Plate 1


The Neller-Miller Family
(Donald's maternal grandparents, great aunts, great uncles)

Top left: Emma L. Neller. Born November 26, 1862; married August Miller December 25, 1880 (information from back of original photo); four children -- Edward, Amelia, Robert, Nellie; later divorced; midwife; nursed the sick; died Ashby, Minnesota, November 23, 1937, age 74; buried Oakwood Cemetery, Mower County, near Austin, Minnesota.

Top right: August Miller. Born April 22, 1850, in Germany; came to U.S.A. at age 18; married Emma L. Neller; owned and operated a flour mill at Mill Lake near Ashby, Minnesota; divorced; died age 79 at Ashby, Minnesota, July 14, 1929; buried in Pelican Lake Cemetery, Grant County, Ashby, Minnesota. More about August Miller

Bottom: Neller family. Front row, L to R: Edward "Ed" Neller, Emma Neller (Miller), Edwin Neller; back row, L to R: William "Will" Neller, Ella Neller (Noble), Ida Neller (Noble). They all married, but only Emma and one brother (Ed) had children. He had three: Elmer, Esther and Walter; she had four (listed above). More about the Neller Family

Excerpt from Donald B. Johnson manuscript:

"My grandmother's German parents arranged her marriage [to August Miller] because he was older [30] and more mature and a 'good catch.' She married real young [18]. She claimed she was pushed into it and there never was any love connected to the marriage."[1.1-3]

"Grandmother Miller lived in Austin, but she had taken trips to California to visit Uncle Edward and to Ohio to visit Uncle Robert and she came by train to see us periodically. We really looked forward to her visits. She was so 'grandmotherly' and had so much to tell about the things she had seen on her trips -- and she always brought us something. I could hardly wait for her to open her suitcase. And she was never crabby! After she divorced my grandfather, she made her living [as a midwife and] by nursing people in their homes when they were old and feeble."[1.53-4]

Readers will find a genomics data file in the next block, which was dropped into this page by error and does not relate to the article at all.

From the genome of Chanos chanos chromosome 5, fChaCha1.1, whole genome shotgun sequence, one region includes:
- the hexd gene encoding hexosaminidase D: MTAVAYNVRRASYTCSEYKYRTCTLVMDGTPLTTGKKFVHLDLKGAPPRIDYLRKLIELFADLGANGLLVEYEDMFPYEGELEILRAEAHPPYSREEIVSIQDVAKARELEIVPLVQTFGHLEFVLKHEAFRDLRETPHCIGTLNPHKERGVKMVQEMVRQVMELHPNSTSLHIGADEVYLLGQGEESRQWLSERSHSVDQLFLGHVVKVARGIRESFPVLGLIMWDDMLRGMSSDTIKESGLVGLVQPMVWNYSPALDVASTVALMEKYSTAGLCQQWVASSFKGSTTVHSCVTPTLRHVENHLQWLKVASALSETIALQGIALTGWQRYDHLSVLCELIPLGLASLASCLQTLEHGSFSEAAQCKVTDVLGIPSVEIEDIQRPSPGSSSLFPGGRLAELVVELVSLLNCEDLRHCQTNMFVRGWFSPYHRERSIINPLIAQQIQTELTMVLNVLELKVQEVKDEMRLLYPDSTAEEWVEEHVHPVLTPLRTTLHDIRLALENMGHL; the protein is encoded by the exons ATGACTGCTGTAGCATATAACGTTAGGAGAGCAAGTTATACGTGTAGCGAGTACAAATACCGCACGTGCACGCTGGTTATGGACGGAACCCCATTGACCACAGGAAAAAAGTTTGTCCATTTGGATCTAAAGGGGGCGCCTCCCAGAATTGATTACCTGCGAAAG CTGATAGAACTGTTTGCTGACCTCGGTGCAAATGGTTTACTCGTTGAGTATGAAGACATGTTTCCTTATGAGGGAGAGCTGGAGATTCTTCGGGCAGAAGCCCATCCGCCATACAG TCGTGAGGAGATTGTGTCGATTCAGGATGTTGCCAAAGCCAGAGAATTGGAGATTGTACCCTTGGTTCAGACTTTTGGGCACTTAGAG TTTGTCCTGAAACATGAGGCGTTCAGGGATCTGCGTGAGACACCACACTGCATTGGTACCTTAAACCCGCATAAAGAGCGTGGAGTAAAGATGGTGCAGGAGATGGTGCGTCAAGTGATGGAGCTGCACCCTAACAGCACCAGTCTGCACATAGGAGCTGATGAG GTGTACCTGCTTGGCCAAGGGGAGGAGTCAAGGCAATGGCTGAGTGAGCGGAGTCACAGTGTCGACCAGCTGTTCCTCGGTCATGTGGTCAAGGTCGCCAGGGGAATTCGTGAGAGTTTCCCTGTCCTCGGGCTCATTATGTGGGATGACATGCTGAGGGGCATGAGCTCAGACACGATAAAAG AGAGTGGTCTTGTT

"I never knew much about my German grandfather except that he boozed some. They moved to Ashby [from the farm in Eagle Lake Township] after the kids were raised and then my grandmother kicked him out and sued for divorce. Pa said my grandfather came up to the livery barn and begged Pa to help him get back in. He said, 'Bennie, if you can get me in again, I'll sew my mouth shut.' But it was too late; he had to live alone ever after." [1.21-5]

"We had always heard Ma's one-sided version of how bad he was and almost considered it a sin to talk to him. When he used to be sitting along the street in Ashby, he would sometimes call me over and give me a dime. I always took it and said, 'Thank you,' and kept on going. I'm sure he wasn't half as bad as I had been brought up to think. The main trouble, I'm sure, was booze." [1.84-6]

"Ma had always told everyone that he had disinherited her, but after he died they found out he had changed his will when he found they were going to look after him. He gave her everything he had, his old house [south of old creamery] and a few hundred dollars altogether. They buried him in our lot in Ashby." [1.84-7] [Marjory said he specifically willed his assets to Bennie rather than to Amelia.]

"My grandmother was here some years later [autumn, 1937] and got sick and spent about a month in bed in the east bedroom. She thought she had cancer and resigned herself to it. She was really calm and considerate. She took a lot of care and ... a registered nurse came and stayed with her quite a bit. When she died they took her to Austin, Minnesota, and buried her by her daughter Nellie." [1.85-3]